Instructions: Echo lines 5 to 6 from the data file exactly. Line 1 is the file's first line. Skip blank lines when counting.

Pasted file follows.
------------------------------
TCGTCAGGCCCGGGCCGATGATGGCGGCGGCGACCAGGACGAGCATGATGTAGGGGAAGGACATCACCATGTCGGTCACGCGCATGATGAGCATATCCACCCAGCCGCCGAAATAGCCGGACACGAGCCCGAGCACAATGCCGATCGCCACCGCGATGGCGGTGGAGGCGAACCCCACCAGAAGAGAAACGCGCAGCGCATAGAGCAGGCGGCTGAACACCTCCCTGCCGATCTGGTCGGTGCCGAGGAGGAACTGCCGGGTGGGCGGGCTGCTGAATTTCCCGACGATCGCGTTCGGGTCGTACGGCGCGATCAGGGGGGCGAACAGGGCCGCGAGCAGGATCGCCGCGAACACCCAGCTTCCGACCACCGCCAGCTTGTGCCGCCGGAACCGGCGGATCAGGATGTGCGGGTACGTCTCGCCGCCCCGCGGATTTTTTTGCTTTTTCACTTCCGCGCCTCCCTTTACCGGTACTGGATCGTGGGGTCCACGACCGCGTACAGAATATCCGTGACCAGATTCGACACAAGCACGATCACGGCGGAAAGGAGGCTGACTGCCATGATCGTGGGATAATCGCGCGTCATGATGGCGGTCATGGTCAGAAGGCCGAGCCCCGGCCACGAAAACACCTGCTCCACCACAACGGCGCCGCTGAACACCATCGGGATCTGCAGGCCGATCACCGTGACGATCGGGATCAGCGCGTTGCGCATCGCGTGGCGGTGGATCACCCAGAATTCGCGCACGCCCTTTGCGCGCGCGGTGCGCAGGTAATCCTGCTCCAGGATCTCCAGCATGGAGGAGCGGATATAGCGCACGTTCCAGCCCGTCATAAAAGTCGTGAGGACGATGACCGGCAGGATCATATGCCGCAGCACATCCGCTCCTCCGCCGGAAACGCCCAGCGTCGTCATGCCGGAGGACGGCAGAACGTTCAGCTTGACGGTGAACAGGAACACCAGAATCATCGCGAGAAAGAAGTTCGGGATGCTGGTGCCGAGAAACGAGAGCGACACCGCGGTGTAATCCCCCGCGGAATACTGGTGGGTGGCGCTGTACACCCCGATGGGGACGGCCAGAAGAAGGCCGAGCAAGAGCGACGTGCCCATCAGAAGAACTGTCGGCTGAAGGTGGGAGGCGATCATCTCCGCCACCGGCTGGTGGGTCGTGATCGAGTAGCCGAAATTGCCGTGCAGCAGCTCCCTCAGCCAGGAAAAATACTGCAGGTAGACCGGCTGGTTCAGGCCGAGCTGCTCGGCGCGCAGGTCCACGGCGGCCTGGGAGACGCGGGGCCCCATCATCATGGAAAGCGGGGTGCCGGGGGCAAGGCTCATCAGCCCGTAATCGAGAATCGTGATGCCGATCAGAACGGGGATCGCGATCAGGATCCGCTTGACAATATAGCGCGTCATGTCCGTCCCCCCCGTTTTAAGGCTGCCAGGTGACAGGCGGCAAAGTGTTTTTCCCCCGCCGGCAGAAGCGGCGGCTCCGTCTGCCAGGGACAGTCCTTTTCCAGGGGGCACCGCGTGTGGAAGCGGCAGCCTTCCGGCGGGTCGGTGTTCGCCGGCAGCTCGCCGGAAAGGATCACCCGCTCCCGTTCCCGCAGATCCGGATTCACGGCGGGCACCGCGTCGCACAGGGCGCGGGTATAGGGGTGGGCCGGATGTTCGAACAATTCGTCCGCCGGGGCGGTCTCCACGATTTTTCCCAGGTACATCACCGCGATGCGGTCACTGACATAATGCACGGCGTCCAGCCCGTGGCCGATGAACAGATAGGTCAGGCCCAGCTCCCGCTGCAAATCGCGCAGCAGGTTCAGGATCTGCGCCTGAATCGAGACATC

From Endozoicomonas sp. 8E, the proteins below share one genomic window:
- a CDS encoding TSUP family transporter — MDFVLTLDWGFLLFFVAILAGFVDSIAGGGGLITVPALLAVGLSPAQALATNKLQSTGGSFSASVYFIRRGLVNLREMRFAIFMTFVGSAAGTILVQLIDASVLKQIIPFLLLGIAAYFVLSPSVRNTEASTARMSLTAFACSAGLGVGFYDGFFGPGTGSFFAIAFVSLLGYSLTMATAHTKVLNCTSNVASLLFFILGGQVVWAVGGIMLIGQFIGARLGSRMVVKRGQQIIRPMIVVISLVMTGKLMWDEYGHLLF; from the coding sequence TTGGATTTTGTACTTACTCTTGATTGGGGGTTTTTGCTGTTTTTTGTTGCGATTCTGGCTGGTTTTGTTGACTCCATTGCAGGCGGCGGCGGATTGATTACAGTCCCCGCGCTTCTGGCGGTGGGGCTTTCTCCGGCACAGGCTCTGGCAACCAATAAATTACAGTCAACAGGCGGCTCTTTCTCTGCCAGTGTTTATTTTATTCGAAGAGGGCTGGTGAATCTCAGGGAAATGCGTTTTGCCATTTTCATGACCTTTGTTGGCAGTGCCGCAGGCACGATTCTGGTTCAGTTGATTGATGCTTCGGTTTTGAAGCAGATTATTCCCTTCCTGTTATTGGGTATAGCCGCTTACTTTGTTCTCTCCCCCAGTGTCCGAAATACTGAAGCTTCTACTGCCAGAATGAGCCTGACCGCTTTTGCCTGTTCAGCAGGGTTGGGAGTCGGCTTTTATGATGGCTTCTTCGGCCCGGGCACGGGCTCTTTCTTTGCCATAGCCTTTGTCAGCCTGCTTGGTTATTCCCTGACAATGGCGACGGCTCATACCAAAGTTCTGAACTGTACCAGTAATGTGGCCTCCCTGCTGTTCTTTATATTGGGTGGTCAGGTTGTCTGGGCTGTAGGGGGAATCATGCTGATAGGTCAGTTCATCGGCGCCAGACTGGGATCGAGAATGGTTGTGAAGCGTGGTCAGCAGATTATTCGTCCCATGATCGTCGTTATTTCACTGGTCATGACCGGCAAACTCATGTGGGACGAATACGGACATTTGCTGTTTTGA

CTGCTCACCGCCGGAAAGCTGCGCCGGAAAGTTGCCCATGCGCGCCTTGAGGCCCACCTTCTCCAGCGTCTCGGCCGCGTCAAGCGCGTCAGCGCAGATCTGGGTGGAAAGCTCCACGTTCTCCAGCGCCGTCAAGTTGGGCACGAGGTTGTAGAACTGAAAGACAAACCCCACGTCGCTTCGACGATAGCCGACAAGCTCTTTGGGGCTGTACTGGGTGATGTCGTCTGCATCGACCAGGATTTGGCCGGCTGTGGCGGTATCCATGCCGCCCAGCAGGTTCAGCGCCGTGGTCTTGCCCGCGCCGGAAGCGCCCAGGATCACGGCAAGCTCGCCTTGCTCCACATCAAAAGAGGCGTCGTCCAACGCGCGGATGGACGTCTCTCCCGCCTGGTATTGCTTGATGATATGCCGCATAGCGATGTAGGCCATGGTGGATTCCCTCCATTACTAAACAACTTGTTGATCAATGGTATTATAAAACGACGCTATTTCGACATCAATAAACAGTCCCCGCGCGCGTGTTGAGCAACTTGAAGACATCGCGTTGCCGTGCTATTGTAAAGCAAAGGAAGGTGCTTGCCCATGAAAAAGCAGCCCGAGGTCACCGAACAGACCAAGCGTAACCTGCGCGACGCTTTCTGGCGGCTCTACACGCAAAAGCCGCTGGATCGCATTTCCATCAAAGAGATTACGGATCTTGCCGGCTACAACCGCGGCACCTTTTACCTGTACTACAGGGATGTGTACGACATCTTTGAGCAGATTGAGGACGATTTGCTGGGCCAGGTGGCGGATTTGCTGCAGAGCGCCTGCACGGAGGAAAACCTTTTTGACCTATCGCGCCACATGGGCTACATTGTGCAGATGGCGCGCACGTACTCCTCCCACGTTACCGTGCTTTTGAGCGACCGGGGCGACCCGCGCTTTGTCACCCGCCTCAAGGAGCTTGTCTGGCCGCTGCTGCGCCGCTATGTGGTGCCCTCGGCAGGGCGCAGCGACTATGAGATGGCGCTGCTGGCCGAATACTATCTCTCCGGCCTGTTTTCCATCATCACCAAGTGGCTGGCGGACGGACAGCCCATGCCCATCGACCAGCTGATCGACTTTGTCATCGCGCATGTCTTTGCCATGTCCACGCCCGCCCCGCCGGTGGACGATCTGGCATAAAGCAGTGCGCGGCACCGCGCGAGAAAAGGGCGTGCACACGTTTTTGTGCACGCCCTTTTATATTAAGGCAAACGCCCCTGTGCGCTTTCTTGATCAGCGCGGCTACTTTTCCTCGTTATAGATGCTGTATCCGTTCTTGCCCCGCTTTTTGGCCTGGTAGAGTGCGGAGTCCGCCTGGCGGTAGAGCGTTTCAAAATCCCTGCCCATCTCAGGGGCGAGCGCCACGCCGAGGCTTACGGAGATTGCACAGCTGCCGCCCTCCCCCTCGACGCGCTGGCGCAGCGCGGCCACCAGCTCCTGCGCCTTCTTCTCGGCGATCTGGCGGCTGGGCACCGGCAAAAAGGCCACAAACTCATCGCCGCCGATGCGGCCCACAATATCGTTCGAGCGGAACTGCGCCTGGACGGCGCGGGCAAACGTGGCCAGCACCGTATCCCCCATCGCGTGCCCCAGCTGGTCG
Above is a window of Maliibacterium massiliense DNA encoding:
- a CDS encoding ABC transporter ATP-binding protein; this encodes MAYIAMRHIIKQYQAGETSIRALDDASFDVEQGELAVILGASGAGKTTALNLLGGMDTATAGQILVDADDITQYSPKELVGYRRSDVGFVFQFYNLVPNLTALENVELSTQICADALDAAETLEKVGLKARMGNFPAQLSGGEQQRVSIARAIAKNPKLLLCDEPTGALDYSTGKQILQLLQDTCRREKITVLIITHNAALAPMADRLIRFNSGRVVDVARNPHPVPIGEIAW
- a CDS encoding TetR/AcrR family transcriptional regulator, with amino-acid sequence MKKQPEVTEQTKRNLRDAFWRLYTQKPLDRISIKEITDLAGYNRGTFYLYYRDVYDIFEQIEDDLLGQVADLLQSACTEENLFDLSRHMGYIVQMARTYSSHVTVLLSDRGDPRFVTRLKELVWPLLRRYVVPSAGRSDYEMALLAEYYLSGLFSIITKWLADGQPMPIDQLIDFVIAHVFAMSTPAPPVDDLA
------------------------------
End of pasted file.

Above is a window of Maliibacterium massiliense DNA encoding:
- a CDS encoding ABC transporter ATP-binding protein; this encodes MAYIAMRHIIKQYQAGETSIRALDDASFDVEQGELAVILGASGAGKTTALNLLGGMDTATAGQILVDADDITQYSPKELVGYRRSDVGFVFQFYNLVPNLTALENVELSTQICADALDAAETLEKVGLKARMGNFPAQLSGGEQQRVSIARAIAKNPKLLLCDEPTGALDYSTGKQILQLLQDTCRREKITVLIITHNAALAPMADRLIRFNSGRVVDVARNPHPVPIGEIAW